“A Clean, Well-Lighted Place”
“A Clean, Well-Lighted Place” is another one of Hemingway’s favorite short stories. It was first published in 1933 and is a simple story of an old man sitting on the terrace outside a café, drinking late into the night. He likes the café and visits it regularly and there’s a dignified sadness about him. Although he is deaf, the old man finds a distinct peace in the evening quiet as he sits “in the shadow of the leaves of the tree.”
Hemingway leaves the reader to imagine why the man spends every night drinking alone. “Last week he tried to kill himself,” the waiter informs another.
The waiters, one young and one old, watch the old man. The young waiter is impatient for the man to finish. “I wish he would go home. I never get to bed before three o’clock. What kind of hour is that to go to bed?” The older waiter understands the drinking man, however, and feels a connection to him and others who need a well-lit place to spend the lonely hours of night. “You have youth, confidence, and a job,” he tells the younger waiter. “You have everything.”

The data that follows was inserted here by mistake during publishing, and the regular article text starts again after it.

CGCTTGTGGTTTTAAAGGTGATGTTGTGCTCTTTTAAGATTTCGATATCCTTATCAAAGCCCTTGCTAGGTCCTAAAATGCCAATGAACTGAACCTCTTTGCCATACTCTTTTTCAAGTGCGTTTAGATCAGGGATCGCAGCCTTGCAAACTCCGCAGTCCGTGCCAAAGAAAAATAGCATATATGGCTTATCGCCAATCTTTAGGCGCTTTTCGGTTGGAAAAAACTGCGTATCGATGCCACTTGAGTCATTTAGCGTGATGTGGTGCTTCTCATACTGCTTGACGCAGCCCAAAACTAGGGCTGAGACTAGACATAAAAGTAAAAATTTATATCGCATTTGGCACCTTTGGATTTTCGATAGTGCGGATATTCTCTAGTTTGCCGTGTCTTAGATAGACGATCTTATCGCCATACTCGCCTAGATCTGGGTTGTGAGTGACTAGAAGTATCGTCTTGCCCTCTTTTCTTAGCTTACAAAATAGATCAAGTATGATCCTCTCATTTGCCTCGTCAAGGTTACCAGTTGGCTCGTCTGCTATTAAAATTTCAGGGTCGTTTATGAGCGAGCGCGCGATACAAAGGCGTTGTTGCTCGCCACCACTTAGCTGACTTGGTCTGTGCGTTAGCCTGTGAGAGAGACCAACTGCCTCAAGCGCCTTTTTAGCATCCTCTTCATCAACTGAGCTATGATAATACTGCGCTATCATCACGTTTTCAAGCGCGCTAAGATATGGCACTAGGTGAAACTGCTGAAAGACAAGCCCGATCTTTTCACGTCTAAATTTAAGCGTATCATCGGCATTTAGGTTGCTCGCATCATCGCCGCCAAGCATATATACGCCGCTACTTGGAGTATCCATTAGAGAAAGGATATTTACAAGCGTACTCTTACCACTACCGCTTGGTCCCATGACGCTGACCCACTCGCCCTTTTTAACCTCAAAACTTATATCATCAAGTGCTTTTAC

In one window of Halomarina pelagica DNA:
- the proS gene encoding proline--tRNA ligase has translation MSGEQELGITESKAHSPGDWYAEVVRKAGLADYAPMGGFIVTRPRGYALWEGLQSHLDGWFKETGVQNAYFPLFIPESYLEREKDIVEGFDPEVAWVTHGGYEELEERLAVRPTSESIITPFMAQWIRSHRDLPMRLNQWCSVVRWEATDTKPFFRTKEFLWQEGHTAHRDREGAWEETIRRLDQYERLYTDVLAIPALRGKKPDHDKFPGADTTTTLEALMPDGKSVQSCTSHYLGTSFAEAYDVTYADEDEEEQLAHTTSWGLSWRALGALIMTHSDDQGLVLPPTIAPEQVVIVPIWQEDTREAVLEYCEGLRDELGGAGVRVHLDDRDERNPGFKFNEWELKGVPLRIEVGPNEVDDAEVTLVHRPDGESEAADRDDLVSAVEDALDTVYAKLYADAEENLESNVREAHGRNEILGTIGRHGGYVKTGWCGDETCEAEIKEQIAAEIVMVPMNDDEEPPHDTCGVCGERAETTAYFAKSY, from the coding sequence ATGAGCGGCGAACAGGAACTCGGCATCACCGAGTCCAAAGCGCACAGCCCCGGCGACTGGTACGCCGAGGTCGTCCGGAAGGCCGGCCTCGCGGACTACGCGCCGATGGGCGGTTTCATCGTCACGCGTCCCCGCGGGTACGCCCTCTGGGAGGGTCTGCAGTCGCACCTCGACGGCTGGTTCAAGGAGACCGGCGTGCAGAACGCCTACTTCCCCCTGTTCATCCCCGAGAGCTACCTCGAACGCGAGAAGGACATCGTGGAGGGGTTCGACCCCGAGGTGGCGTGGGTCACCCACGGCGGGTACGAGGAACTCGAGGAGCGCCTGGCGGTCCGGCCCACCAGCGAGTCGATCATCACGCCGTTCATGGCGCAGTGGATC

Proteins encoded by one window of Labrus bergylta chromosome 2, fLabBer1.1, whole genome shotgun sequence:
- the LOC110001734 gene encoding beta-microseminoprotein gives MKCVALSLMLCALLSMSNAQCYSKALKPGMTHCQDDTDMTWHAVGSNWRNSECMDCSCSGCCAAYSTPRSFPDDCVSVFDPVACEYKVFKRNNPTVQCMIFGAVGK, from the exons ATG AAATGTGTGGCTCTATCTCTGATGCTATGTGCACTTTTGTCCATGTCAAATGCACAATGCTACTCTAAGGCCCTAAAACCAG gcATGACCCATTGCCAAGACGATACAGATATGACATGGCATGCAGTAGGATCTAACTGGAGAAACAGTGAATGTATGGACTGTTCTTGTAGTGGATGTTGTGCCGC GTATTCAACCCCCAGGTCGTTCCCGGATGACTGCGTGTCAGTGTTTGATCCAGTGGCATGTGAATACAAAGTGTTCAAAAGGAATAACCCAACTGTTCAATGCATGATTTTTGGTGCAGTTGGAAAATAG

When old man leaves and the younger waiter goes home, the older waiter hesitates to close the café, reluctant “because there may be some one who needs the café.” He is alone and feels the nothingness of life, a preview of existentialist thought. Although the existentialism movement did not become popular until the middle 1900s, Hemingway has introduced this idea in his story, a tie-in to the aimless feelings of the Lost Generation.
I like this story because Hemingway uses simple dialogue to show the different viewpoints of the two waiters. And what Hemingway leaves out is just as important. He leaves the reader to guess why the old man is alone, what he has lost, why he tried to kill himself, how he became deaf. Likewise, Hemingway only hints at why the older waiter is lonely, leaving the reader to imagine.
“A Clean, Well-Lighted Place” is a quick read, but one that keeps you thinking.
Have you read this one?
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